A: I had no structure or plan in mind for the book when I began it. The novel crept up on me–image by image, really–and at a certain point I realized I had a book on my hands. That is fortunate, because if I had sat down one day and consciously tried to write a novel about the camps, I wouldn’t have made it past the first line. The subject matter is too daunting. When you’re writing about something like the uprooting and incarceration of an entire generation of people–your people–well, that can feel like a tremendous and terrible responsibility. Am I the right person to be telling this story? Am I even entitled to tell this story? . . . You can’t help but wonder these things. But then again, as a writer, it’s your job not to wonder about these things and just get on with the telling of the story.

I had never written a novel before, so I really had no idea what I was doing. An image would come to me–a sign on a telephone pole, say, or a train with blacked-out windows winding its way through the landscape, or a boy in a mess hall mistaking every man with black hair for his father–and I would follow it and see where it went.


The questions, exercises and assignments that follow are intended to help your students read When the Emperor Was Divine and consider it as both a work of art and a meditation on freedom, identity, and loyalty. While the book’s narrative is straightforward and its language simple, readers may be initially disoriented by its shifting point of view and Otsuka’s way of withholding information. Often she lets us see an effect before its cause, an outcome before its preceding expectation. And she is reticent about her characters’ feelings, refusing to name them and instead compelling us to infer them through the things her characters notice, remember, and fantasize about. These tactics make the novel a powerful example of literary minimalism, a method that, when practiced by a writer as generous as Otsuka, turns the reader into a collaborator in the creation of meaning. The book is also a useful adjunct to formal histories of World War II, full of the intimate details that such histories usually leave out. Lastly, given that America has recently been at war and treating certain of its citizens as “alien enemies,” When the Emperor Was Divine is a timely invitation to consider the meaning of both those words and the arbitrariness with which they are sometimes assigned.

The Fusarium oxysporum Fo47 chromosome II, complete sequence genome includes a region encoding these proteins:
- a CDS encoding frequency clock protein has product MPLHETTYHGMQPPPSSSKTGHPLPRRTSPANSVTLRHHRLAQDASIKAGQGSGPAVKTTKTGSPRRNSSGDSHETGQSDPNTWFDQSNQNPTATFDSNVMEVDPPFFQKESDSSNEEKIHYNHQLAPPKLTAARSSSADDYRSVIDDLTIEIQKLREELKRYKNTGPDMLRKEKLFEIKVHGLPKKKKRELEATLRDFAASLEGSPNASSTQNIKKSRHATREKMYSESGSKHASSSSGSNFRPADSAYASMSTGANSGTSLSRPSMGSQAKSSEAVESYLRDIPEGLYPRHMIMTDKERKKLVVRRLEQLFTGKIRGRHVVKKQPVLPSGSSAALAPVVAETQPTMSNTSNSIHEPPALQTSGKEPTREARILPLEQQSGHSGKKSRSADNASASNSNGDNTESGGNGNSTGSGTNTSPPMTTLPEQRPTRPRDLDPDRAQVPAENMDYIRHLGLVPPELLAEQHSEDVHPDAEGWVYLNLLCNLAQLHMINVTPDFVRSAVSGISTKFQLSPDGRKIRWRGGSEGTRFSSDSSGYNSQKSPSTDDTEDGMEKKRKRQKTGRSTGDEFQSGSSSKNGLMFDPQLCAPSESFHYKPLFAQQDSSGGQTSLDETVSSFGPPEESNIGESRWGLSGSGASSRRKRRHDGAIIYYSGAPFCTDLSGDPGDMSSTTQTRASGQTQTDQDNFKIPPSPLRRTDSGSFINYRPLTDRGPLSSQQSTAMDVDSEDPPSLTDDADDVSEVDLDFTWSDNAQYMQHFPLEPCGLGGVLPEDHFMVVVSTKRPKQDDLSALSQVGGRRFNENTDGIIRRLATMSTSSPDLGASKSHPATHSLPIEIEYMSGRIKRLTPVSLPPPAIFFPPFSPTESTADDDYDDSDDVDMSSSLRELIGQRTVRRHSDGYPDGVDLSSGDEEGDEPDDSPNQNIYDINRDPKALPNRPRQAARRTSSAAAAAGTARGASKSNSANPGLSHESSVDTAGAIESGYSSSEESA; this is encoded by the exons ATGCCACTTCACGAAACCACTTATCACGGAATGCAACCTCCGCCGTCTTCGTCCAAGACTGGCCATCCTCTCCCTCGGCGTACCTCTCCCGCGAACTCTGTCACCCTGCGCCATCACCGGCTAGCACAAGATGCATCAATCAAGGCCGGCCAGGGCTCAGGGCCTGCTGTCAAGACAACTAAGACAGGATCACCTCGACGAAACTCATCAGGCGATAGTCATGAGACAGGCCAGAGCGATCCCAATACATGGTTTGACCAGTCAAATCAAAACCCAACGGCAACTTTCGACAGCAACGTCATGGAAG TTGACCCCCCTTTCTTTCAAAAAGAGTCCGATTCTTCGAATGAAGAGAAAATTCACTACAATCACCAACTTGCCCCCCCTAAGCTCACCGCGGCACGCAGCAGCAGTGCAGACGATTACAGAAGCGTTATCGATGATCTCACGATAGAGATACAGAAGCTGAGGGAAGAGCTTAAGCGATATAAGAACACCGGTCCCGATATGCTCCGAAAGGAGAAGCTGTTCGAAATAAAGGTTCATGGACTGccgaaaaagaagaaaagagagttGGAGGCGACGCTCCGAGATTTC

Historical Background

Between 1901 and 1907, almost 110,000 Japanese immigrated to the United States, drawn by promises of ready work and worsening economic conditions in their homeland. Although many originally came as dekaseginin—“temporary sojourners”—work was plentiful and some of the newcomers stayed on and started families. These were the issei—Japanese of the first generation. Their children were called nisei.